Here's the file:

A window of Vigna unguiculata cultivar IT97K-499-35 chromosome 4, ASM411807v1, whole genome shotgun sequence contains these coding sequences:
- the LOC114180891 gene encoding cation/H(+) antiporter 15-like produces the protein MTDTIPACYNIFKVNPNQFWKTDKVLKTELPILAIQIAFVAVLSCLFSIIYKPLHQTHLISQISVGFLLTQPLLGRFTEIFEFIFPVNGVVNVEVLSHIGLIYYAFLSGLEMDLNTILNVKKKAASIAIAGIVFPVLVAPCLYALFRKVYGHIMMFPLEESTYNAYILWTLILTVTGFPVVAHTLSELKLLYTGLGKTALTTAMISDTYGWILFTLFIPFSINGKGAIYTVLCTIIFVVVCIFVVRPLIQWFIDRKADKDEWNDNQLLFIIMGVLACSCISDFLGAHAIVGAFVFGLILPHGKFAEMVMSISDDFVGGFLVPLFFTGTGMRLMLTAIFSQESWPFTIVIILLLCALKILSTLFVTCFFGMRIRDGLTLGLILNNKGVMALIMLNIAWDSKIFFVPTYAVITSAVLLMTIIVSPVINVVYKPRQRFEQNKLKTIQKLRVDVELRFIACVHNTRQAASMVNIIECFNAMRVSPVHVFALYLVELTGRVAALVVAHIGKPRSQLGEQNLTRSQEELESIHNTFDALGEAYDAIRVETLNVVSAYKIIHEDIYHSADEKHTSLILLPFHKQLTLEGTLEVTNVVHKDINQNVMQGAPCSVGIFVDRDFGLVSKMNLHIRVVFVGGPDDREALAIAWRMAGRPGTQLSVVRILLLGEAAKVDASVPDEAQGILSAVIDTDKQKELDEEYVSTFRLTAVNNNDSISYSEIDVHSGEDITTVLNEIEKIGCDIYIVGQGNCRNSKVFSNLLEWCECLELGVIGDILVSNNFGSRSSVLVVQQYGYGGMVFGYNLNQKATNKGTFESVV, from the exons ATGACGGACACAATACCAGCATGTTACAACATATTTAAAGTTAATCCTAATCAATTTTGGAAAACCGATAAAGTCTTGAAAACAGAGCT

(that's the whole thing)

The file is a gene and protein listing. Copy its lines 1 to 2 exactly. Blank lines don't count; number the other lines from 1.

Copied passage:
A window of Vigna unguiculata cultivar IT97K-499-35 chromosome 4, ASM411807v1, whole genome shotgun sequence contains these coding sequences:
- the LOC114180891 gene encoding cation/H(+) antiporter 15-like produces the protein MTDTIPACYNIFKVNPNQFWKTDKVLKTELPILAIQIAFVAVLSCLFSIIYKPLHQTHLISQISVGFLLTQPLLGRFTEIFEFIFPVNGVVNVEVLSHIGLIYYAFLSGLEMDLNTILNVKKKAASIAIAGIVFPVLVAPCLYALFRKVYGHIMMFPLEESTYNAYILWTLILTVTGFPVVAHTLSELKLLYTGLGKTALTTAMISDTYGWILFTLFIPFSINGKGAIYTVLCTIIFVVVCIFVVRPLIQWFIDRKADKDEWNDNQLLFIIMGVLACSCISDFLGAHAIVGAFVFGLILPHGKFAEMVMSISDDFVGGFLVPLFFTGTGMRLMLTAIFSQESWPFTIVIILLLCALKILSTLFVTCFFGMRIRDGLTLGLILNNKGVMALIMLNIAWDSKIFFVPTYAVITSAVLLMTIIVSPVINVVYKPRQRFEQNKLKTIQKLRVDVELRFIACVHNTRQAASMVNIIECFNAMRVSPVHVFALYLVELTGRVAALVVAHIGKPRSQLGEQNLTRSQEELESIHNTFDALGEAYDAIRVETLNVVSAYKIIHEDIYHSADEKHTSLILLPFHKQLTLEGTLEVTNVVHKDINQNVMQGAPCSVGIFVDRDFGLVSKMNLHIRVVFVGGPDDREALAIAWRMAGRPGTQLSVVRILLLGEAAKVDASVPDEAQGILSAVIDTDKQKELDEEYVSTFRLTAVNNNDSISYSEIDVHSGEDITTVLNEIEKIGCDIYIVGQGNCRNSKVFSNLLEWCECLELGVIGDILVSNNFGSRSSVLVVQQYGYGGMVFGYNLNQKATNKGTFESVV, from the exons ATGACGGACACAATACCAGCATGTTACAACATATTTAAAGTTAATCCTAATCAATTTTGGAAAACCGATAAAGTCTTGAAAACAGAGCT